Making Your Board More Inclusive: Two Cases
Thursday, February 22, 2018
By Ruth Cambridge | February 20, 2018 (Nonprofit Quarterly)
We love BoardSource’s habit of optimizing the use of the data it collects in its biennial survey of board members and executives. Most recently, it collaborated with the Lilly Family School of Philanthropy at IUPUI and Johnson, Grossnickle and Associates to produce a report—The Impact of Diversity: Understanding How Nonprofit Board Diversity Affects Philanthropy, Leadership, and Board Engagement—that examines what other organizational characteristics correlate to board diversity and what effects that diversity arguably has.
As it turned out, little in the report was definitive, but the case studies, two of which are reproduced here as written in the report, provide guidance for the kinds of integrated strategies that can make a difference in individual nonprofits. (Image: “Day 4 Inclusion,” Sulky/Sultry/Silly)
What Correlates with Increased Board Diversity?
Two correlates to racial and ethnic diversity stood out in the report’s findings—organizational age and budget. In short, the older the board and the higher the budget, the lower the levels of diversity.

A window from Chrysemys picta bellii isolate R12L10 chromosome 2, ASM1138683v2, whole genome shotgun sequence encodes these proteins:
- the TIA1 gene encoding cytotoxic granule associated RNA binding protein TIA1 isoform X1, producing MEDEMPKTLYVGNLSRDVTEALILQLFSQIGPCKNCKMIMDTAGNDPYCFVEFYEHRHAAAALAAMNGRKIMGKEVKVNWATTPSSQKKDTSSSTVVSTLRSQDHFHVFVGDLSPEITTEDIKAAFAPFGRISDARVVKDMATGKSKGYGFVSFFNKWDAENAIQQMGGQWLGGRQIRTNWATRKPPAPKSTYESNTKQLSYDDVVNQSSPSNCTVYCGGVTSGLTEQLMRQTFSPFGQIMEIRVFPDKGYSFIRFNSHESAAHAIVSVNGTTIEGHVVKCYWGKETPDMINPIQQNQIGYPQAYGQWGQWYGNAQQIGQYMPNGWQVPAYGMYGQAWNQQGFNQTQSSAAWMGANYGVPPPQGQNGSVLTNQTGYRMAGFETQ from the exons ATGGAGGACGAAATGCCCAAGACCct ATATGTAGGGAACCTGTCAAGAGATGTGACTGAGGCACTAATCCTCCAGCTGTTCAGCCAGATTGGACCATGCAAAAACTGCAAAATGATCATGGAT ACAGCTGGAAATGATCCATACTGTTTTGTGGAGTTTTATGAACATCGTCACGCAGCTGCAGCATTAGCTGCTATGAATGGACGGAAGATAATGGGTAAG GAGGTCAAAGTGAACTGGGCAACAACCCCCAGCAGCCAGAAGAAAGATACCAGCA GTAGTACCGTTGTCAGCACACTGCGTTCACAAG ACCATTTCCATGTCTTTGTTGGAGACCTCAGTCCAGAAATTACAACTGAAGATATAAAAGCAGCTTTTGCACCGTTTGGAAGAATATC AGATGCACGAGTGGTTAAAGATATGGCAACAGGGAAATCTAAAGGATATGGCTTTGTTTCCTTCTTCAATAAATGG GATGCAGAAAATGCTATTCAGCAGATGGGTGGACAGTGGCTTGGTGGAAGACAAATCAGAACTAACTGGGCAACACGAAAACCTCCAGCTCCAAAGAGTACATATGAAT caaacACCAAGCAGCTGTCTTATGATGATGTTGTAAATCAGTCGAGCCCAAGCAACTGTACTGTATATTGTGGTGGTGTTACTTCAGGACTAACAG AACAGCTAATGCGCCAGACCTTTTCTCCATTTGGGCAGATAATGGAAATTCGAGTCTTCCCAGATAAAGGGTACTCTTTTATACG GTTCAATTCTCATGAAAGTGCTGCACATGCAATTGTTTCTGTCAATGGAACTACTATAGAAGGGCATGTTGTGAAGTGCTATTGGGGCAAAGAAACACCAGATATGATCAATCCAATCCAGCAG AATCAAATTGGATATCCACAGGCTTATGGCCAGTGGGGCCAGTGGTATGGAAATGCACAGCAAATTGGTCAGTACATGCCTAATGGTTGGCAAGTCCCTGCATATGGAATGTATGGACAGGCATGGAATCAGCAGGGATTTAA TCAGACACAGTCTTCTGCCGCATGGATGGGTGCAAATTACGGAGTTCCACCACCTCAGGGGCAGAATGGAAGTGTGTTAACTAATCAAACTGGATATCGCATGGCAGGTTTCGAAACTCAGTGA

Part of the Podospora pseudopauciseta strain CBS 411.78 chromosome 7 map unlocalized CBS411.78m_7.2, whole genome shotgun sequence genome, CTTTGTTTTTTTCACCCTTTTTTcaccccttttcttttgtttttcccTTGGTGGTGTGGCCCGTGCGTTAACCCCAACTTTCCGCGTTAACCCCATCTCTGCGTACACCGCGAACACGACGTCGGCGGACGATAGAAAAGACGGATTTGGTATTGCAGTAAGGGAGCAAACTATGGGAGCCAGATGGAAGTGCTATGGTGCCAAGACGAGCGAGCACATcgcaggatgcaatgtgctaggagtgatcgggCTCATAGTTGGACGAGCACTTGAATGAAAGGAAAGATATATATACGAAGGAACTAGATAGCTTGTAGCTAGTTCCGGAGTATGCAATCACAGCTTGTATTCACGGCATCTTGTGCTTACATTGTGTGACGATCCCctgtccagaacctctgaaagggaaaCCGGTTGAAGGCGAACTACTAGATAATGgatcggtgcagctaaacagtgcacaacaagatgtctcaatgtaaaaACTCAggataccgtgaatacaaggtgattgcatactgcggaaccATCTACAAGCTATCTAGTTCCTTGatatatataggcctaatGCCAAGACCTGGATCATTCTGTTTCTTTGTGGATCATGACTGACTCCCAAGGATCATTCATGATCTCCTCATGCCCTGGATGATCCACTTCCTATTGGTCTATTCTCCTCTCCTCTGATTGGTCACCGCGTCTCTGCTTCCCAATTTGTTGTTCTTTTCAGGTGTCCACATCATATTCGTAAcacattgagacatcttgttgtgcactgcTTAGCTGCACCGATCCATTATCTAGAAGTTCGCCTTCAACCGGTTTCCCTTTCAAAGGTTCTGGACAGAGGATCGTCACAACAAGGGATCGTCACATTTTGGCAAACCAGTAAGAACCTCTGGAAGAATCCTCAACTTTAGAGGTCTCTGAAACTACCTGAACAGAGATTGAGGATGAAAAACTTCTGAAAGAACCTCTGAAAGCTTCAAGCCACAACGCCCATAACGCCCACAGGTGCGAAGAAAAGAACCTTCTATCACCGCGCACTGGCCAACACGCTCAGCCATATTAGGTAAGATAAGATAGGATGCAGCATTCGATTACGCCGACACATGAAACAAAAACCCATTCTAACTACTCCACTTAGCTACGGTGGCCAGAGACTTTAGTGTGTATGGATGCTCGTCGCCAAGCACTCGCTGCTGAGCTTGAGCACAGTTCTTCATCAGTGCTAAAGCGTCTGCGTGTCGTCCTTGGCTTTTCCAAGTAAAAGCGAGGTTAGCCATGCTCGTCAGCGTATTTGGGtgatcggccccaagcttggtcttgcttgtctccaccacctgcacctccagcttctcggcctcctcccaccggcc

Older organizations are also likely to have higher levels of board involvement in fundraising. In fact, the oldest organizations—especially those founded before 1900—had significantly higher percentages of board members who met with potential donors, asked others for money, and contributed themselves.
Those older organizations, according to this study, also tend to have higher board member engagement. “In particular,” the authors write, “boards of organizations founded prior to 1900 were significantly more likely to be rated as highly committed and involved by their CEOs. But from there, it gets really interesting…
However, boards with higher percentages of African-Americans tend to have lower board member engagement in governance and were less likely to be rated as highly involved by their CEOs. We explored this relationship more deeply and found that it appears to be driven by results from older organizations and organizations with higher revenues as this decreased board member engagement was not found to be true in smaller, newer organizations. There is no relationship between the percentage of African-Americans on the board and board member engagement among smaller, newer organizations. The data does not provide insight into why this may be, but it is possible that the culture of older organizations and organizations with higher revenues may make it a challenge for new board members to participate.